Tour review: Cape Peninsula day tour from Cape Town

Tour review: Cape Peninsula day tour from Cape Town

During my trip to Cape Town, the two day trips I had planned were for Robben Island and the Cape Peninsula.

I had always assumed that Cape Town was at the very bottom of Africa at the Cape of Good Hope, but the cape is about 90km further south. Close enough to the bottom if you are looking at the whole map of Africa, but not so close that you can stroll out of your hotel to get to the bottom of the continent.

On my first day in Cape Town I met a Thai guy and Korean guy at my hostel who asked if I wanted to go to the cape with them the next day. They were hiring a car so it would have been a cheap day out if we split the ride. It was forecast to be a rainy day and I still had two weeks to spare so I passed.

To get to the cape I took a tour. I picked Baz Bus, which is a popular backpacker tour bus in South Africa. Their main product is a hop-on hop-off bus service that travels along the coast and onwards to Johannesburg. They also have a Cape Peninsula day tour, which departs from Cape Town. I booked the tour at their head office in Cape Town, and they sell tickets in all the hostels.

The first stop on our trip was at Hout Bay where an optional part of the day included a boat trip to a nearby seal colony. The ocean was rough the day we were there and we were warned the boat wouldn’t be able to go all the way out.

I went anyway and as soon as we left I wished I had stayed onshore. Our boat was riding giant swells and slamming hard on the way down. On just this short trip I began to understand why sailors would fear passing by the cape. I was happy for the boat to return after realising that there would be no pleasure cruise today. Anyway, if you want to see seals you can see them sunning in the port, waiting for generous fishermen to throw them some lunch.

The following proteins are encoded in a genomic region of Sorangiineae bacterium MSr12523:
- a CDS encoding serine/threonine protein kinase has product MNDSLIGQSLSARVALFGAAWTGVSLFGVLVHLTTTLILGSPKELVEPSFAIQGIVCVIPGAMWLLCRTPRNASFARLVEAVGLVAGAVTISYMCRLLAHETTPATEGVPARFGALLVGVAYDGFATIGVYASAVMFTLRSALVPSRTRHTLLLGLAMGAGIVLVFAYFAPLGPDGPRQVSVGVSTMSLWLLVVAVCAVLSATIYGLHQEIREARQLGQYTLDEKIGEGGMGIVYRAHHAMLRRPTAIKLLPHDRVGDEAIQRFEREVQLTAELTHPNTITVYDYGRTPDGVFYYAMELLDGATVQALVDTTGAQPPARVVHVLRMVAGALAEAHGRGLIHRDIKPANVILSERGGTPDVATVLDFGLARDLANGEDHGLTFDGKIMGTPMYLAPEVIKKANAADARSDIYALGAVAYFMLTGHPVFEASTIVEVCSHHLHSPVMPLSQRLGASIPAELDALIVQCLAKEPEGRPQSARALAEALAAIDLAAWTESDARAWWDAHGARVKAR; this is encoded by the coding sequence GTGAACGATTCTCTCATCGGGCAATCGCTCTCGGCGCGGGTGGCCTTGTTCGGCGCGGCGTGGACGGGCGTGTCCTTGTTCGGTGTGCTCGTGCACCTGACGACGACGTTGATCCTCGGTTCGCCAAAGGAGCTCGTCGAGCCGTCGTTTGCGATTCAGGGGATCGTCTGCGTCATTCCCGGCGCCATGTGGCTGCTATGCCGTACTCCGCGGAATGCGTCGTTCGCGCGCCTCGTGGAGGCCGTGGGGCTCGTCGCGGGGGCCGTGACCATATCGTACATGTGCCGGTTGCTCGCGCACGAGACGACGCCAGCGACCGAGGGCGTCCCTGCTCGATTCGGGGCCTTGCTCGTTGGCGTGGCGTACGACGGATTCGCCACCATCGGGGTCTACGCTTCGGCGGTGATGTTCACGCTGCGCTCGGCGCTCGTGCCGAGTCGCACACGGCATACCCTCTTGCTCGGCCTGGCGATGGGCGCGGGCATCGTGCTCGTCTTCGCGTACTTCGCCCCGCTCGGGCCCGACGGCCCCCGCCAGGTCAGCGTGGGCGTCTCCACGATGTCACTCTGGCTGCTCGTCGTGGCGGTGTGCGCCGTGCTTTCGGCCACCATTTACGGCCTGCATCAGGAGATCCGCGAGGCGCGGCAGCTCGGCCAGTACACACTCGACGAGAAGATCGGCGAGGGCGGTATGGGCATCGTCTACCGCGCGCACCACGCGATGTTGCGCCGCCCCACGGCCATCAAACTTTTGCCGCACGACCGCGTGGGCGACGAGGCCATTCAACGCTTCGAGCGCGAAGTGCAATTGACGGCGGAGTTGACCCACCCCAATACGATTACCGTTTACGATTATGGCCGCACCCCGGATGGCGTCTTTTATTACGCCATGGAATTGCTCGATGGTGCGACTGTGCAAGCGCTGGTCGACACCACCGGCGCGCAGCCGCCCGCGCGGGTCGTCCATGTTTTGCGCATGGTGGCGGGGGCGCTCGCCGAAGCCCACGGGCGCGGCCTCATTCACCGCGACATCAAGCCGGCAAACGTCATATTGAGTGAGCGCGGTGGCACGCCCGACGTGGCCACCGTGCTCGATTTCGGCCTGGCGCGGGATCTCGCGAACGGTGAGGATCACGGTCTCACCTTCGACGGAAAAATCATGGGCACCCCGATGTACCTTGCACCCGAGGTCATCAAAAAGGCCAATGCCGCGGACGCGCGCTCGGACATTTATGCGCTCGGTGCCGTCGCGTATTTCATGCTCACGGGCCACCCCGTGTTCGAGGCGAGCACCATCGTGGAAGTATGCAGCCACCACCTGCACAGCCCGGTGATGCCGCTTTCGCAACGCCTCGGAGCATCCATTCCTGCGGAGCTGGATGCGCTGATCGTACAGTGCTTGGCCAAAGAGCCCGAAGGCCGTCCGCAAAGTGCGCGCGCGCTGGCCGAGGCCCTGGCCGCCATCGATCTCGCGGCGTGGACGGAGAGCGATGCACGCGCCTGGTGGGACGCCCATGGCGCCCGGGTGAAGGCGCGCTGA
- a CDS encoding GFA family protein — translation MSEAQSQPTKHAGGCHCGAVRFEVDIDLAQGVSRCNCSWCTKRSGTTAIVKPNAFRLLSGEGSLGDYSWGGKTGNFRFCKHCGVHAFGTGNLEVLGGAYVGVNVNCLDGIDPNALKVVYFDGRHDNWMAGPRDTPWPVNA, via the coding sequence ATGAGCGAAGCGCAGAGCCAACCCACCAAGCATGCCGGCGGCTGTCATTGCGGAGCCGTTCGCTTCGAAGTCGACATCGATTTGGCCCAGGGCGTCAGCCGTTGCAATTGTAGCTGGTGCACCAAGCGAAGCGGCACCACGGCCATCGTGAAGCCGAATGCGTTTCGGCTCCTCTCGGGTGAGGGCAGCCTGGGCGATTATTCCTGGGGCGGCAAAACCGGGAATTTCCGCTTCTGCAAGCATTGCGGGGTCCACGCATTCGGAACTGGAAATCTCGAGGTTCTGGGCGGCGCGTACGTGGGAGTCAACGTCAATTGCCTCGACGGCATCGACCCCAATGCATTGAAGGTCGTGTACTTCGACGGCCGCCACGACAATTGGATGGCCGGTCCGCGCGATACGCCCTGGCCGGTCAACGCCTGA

Seals

Driving south from Hout Bay the road climbs up a cliff face with amazing views of the coast. This is the view of Hout Bay.

Hout Bay Viewpoint

I booked this tour primarily to see the cape and enjoy the scenic drive. What I wasn’t expecting was the additional bonus of penguins. Our next stop was at Boulders Beach, where there is a colony of African penguins.

Boulders Beach is also part of the Table Mountain National Park, which covers Table Mountain (of course) in Cape Town, all the way to the Cape Peninsula, though not in a single contiguous area. Table Mountain is not included in the tour so it is something you should see in your own time (and going up the mountain is a must).

Penguins

The penguin colony is on the beach right next to the town. There are special walkways so people can’t go on the beach, otherwise you know people would do that. I know that you shouldn’t interfere with wildlife, but these little fellas are so cute that you just instinctively want to reach out and cuddle one, so I was grateful for the enclosed walkway, lest I create an international incident; “Australian tourist caught fondling wild penguins in South Africa.”

Penguins on the beach

Part of this tour includes a short bike ride component. The mini-bus had a bike trailer and once we got to the peninsula we were issued bikes and helmets to ride for part of the way down. There is not much traffic here and it is reasonably flat so it’s an easy ride. Riding along with the wind whistling through the spokes of my bike, it really felt like being at the end of the world.

Baz Bus biking

We had a picnic lunch at one of the tourist facilities and then it was on to the cape. Along the way we met a curious ostrich. I think he was interested more in his own reflection than with us.

Curious Ostrich